R&R for the Ground Crews

As World War II continued in 1945, a new program was put in place: two men a month from each ground echelon of an air unit were permitted a 30-day leave to the States. It was a nice thought, but completely detached from the reality of an active combat unit like the 345th Bomb Group. More than 600 men in the 345th were eligible for leave. Many of them hadn’t had a proper break from the action in more than 20 months, and an alternative solution was needed. Majors Maury Eppstein and Everett E. Robertson, as well as two sergeants, set out for Manila by order of Col. Coltharp to rent the two largest houses in they city for leave centers.

It was a hot, dusty 90 mile trip on February 4, 1945 that kept the men on their guard as they watched for Japanese stragglers hiding near the roads. When they reached the city, they were stopped at a checkpoint and questioned by the Military Police. Manila itself was currently engulfed in a bloody and greatly destructive battle that would continue through March; troops had liberated 4000 American and Allied civilians from Santo Tomas University only one day before. The MPs were reluctant to let the members of the 345th into the war zone, but they eventually relented, giving them handwritten passes and directions to the university located two miles away.

Even on the relatively safe pathway they took, the men were shot at once on the way to the university. Shortly after they arrived, the very presence of the men drew a crowd of excited people. None of them had ever seen a jeep before. Nearly two weeks earlier, the Japanese cut off the food supply and the conditions at the school had been deteriorating. People had been surviving on whatever they had. Children often received a significant share of their parents’ rations, and there was a stark difference between the health of the children and adults. Seeing this, the members of the 345th gave the extra rations they brought to those in charge of doling out food to the civilians. Everyone was very grateful for their contributions.

For the next two days, the men searched for suitable houses within Allied-controlled territory. They encountered relieved civilians who had been hiding from the Japanese. The father of one family even dug up a bottle of brandy that he buried in the backyard to toast the Americans. Other neighborhoods were crossed off the map, still occupied by Japanese soldiers. Burning tanks, dead bodies and artillery pieces were scattered all along the route to the neighborhood they were going to look at. Once they found three or four acceptable houses, it was time to head back to San Marcelino.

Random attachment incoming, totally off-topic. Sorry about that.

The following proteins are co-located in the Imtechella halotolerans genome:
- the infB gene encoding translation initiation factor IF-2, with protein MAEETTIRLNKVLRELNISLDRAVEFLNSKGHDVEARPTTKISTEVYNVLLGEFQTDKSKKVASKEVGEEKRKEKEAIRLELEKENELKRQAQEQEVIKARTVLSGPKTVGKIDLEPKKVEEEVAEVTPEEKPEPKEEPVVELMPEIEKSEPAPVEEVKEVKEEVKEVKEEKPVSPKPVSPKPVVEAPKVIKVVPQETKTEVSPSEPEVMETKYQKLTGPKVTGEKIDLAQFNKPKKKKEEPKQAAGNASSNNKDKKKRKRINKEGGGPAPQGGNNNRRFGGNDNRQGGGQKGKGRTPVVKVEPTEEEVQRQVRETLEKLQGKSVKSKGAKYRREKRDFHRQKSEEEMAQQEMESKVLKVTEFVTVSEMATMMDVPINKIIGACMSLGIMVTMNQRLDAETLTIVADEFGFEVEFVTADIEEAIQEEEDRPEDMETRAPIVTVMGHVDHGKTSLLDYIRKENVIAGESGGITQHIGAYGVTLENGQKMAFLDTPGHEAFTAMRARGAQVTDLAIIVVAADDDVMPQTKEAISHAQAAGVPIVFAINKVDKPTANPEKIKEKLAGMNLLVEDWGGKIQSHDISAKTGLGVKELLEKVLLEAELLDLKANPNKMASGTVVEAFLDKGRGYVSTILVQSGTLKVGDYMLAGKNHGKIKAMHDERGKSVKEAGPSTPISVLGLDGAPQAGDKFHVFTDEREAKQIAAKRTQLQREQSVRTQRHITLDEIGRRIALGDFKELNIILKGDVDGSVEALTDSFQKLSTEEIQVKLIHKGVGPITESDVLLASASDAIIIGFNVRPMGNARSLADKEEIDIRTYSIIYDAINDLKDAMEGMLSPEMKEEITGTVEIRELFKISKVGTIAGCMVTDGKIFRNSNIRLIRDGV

As soon as Manila fell to American forces, a small reconnaissance team from the 345th Bomb Group visited the capitol and made arrangements to rent two luxurious villas to use as rest and recreation centers. This photo shows the two-story home used as the “leave mansion” for the 345th enlisted men in Manila. (Maurice J. Eppstein Collection)

After returning to their base and reporting on the conditions witnessed in Manila, the 345th decided to pack a 6×6 truck with food, water, medicine and other aid for those at Santo Tomas. They dropped off the supplies, and then returned to the two locations that were chosen for leave houses to negotiate a rental agreement with the owners. The first house, which was easily secured, was owned by an architect and won a design award six years earlier after it was built. Approximately 40 enlisted men would be able to stay there at a time. At the second house, the leasing process took an interesting turn, as the mansion belonged to the governor of one of the provinces. The lady looking after the house, Dorothia, couldn’t agree to anything without the governor’s permission, so the group spent the night at the house, then went back to San Marcelino the next day.

Again, members of the 345th returned to Manila. This time, it was a much smaller group consisting of Maj. Eppstein and Capt. Stephen N. Gilardi, the 500th Squadron’s Ordnance Officer, who was an attorney before the war. Eppstein wanted to be sure that renting the governor’s mansion was formalized legally and wouldn’t result in any issues for the governor or the 345th Bomb Group. They picked up Dorothia, who agreed to show them the way to the governor’s town. The Americans were greeted warmly and a rental agreement was soon finalized. The governor also threw a banquet for the men. Later on, they went back to Manila, where they dropped off Dorothia to get the house ready, then drove on to San Marcelino.

The houses were quickly prepared for the officers and enlisted men, and it wasn’t long before they were occupied by men on leave. They leased these houses until July, after the 345th moved to the Ryukyu Islands and it wasn’t feasible to fly all the way back to Manila. Colonel Coltharp’s idea provided an incredible boost to the morale of his unit.


Read the full story in Warpath Across the Pacific.

Caught Offguard: Attacking the Manila Airbases

Some months prior to December 1941, Major Lester Maitland thought it would be a good idea to prepare for an enemy attack on Nichols Field in Manila, Philippines by digging trenches. Although this task was carried out, his idea was mocked and given the nickname of “Maitland’s folly.” Around the base and Manila as a whole, the idea of the Japanese attacking this island seemed to be incomprehensible.